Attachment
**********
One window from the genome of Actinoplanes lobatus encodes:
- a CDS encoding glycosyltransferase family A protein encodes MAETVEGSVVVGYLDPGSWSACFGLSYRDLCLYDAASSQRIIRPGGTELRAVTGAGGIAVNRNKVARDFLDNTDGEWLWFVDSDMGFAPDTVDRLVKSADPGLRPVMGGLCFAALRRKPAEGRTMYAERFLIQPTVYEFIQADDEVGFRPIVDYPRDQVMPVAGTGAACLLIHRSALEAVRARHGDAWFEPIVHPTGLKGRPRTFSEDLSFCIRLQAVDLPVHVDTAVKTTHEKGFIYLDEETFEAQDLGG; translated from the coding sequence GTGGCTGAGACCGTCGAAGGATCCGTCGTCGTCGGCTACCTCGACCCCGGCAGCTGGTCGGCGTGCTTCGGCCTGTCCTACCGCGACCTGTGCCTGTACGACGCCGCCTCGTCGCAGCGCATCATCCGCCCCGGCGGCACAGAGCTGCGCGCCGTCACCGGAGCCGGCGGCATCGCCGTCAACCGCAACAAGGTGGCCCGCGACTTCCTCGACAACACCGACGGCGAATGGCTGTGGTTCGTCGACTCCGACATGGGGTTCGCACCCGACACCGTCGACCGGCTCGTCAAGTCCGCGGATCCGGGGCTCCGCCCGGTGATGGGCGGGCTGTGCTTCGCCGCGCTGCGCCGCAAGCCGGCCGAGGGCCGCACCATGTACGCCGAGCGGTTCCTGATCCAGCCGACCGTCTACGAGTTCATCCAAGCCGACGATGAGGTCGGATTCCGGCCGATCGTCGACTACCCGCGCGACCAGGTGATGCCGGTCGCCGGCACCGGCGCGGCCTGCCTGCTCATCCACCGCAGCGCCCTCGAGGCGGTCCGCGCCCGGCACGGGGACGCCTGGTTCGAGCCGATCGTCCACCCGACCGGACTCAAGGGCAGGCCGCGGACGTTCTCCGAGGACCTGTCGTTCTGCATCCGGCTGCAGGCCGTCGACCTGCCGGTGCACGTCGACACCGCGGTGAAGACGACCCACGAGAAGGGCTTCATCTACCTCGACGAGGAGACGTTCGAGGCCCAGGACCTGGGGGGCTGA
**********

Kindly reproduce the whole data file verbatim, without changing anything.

One window from the genome of Actinoplanes lobatus encodes:
- a CDS encoding glycosyltransferase family A protein encodes MAETVEGSVVVGYLDPGSWSACFGLSYRDLCLYDAASSQRIIRPGGTELRAVTGAGGIAVNRNKVARDFLDNTDGEWLWFVDSDMGFAPDTVDRLVKSADPGLRPVMGGLCFAALRRKPAEGRTMYAERFLIQPTVYEFIQADDEVGFRPIVDYPRDQVMPVAGTGAACLLIHRSALEAVRARHGDAWFEPIVHPTGLKGRPRTFSEDLSFCIRLQAVDLPVHVDTAVKTTHEKGFIYLDEETFEAQDLGG; translated from the coding sequence GTGGCTGAGACCGTCGAAGGATCCGTCGTCGTCGGCTACCTCGACCCCGGCAGCTGGTCGGCGTGCTTCGGCCTGTCCTACCGCGACCTGTGCCTGTACGACGCCGCCTCGTCGCAGCGCATCATCCGCCCCGGCGGCACAGAGCTGCGCGCCGTCACCGGAGCCGGCGGCATCGCCGTCAACCGCAACAAGGTGGCCCGCGACTTCCTCGACAACACCGACGGCGAATGGCTGTGGTTCGTCGACTCCGACATGGGGTTCGCACCCGACACCGTCGACCGGCTCGTCAAGTCCGCGGATCCGGGGCTCCGCCCGGTGATGGGCGGGCTGTGCTTCGCCGCGCTGCGCCGCAAGCCGGCCGAGGGCCGCACCATGTACGCCGAGCGGTTCCTGATCCAGCCGACCGTCTACGAGTTCATCCAAGCCGACGATGAGGTCGGATTCCGGCCGATCGTCGACTACCCGCGCGACCAGGTGATGCCGGTCGCCGGCACCGGCGCGGCCTGCCTGCTCATCCACCGCAGCGCCCTCGAGGCGGTCCGCGCCCGGCACGGGGACGCCTGGTTCGAGCCGATCGTCCACCCGACCGGACTCAAGGGCAGGCCGCGGACGTTCTCCGAGGACCTGTCGTTCTGCATCCGGCTGCAGGCCGTCGACCTGCCGGTGCACGTCGACACCGCGGTGAAGACGACCCACGAGAAGGGCTTCATCTACCTCGACGAGGAGACGTTCGAGGCCCAGGACCTGGGGGGCTGA